Thursday 23 July 2020

Dog theft is on the rise – especially since lockdown

For pet owners, the sudden disappearance of their beloved companion is one of the worst things imaginable. But sadly, for many owners, this is becoming a harsh reality as dog theft is on the increase.
During lockdown, many people sought the companionship of a new puppy, thinking it was the ideal time to settle in a new member of the family. Unscrupulous thieves have noticed this surge in demand, and as prices increased, so have thefts.
Dog theft is not new. There have always been those who steal dogs and puppies for their own gain. There are several motives for stealing a dog, including reselling to puppy farms for breeding, or at an inflated price via online community sites such as Gumtree, and also, shockingly, for dog fighting. There are even instances of dogs being stolen and taken to medical and other types of laboratories, to be used in experimentation.
More recently. thieves have spotted that dogs (and especially puppies) are a quick and easy way to make money. With the rise in ‘fashionable’ breeds of dog (often owned by celebrities who post pictures, posing with their pooch on social media), an increase in demand for certain breeds has followed. Pugs, Cockapoos, French Bulldogs, Shih Tzus and Chihuahuas are just some of the breeds currently in high demand. Dogs such a these are targets for thieves who know that they can sell one quickly.

© By DK1k - Own work, CC BY-SA 4.0,
French bulldogs are particularly popular, and are a target for thieves.

Responsible owners take all the recommended steps to safeguard their dog, including microchipping, never leaving him unattended, and keeping him on a lead. However, thieves are increasingly targeting private gardens, as well as stealing from reputable breeders’ property by breaking in to take puppies, some so young that they should not leave their mother. This is heartbreaking for the unsuspecting owner or breeder who believed their dogs or puppies were safe.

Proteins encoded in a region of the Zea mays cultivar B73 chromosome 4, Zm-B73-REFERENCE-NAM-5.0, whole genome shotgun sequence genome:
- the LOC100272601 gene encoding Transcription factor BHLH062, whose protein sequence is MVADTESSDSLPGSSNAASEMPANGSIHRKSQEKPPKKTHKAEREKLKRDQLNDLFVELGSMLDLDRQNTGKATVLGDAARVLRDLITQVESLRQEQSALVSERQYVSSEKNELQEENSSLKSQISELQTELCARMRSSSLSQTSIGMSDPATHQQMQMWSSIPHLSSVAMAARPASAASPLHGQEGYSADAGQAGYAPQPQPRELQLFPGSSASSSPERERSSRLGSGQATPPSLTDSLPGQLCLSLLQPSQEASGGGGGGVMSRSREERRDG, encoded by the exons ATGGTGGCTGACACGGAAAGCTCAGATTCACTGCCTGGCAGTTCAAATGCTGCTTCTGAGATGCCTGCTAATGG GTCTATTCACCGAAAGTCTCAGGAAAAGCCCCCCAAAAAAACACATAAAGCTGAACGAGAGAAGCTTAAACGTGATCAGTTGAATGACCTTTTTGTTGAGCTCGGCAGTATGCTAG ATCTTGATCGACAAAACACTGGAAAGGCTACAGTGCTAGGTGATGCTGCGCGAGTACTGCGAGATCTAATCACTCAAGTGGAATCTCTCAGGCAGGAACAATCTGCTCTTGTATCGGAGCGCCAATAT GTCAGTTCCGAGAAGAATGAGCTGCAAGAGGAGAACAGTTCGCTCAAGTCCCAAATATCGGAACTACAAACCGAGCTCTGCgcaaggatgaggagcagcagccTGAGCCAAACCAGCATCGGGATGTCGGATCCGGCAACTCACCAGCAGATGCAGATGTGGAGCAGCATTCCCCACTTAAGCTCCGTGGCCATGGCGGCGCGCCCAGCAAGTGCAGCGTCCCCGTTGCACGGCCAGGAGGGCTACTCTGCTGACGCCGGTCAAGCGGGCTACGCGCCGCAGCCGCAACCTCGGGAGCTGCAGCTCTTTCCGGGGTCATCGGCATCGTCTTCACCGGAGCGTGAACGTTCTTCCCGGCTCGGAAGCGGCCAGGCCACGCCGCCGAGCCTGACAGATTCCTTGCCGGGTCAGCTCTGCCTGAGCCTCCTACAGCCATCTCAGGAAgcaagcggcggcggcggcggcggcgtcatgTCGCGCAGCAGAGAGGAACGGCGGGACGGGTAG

Dog fighting, although banned in the UK, along with the owning of fighting dogs, still takes place in secret, and dogs can be stolen for the distressing purpose of being taught to fight, or used as bait to train other dogs.

© Dogslost

Above, just a selection of posts from ‘’ in the last few weeks. Dogslost is the UK’s largest lost and found service.

Campaigners have petitioned to call on the Government to make pet theft a specific crime, rather than being treated as ‘property theft.’ Given the heartbreak and suffering it causes to both owners and dogs, the punishment, they believe, should fit the crime, and regarded differently. The animal group Stolen and Missing Pets Alliance (Sampa) campaigns for tougher legislation on pet theft, and compulsory microchipping. A glance at its website shows the scale of missing pets, with many French Bulldogs and Labrador Retrievers missing, as well as other breeds. Although focussed on dogs, some cats are also stolen, especially pedigree breeds, so the same caution is required by owners of feline companions.
The RSPCA has produced a helpful checklist reminding owners of the dangers, and how we can protect our dogs, and keep them safe during this period of increased theft:


In the current climate of increased dog theft, please keep yours safe and protected, whether at home or when out and about.

A campaigning message from #PetTheftReform shared on social media and by © SAMPA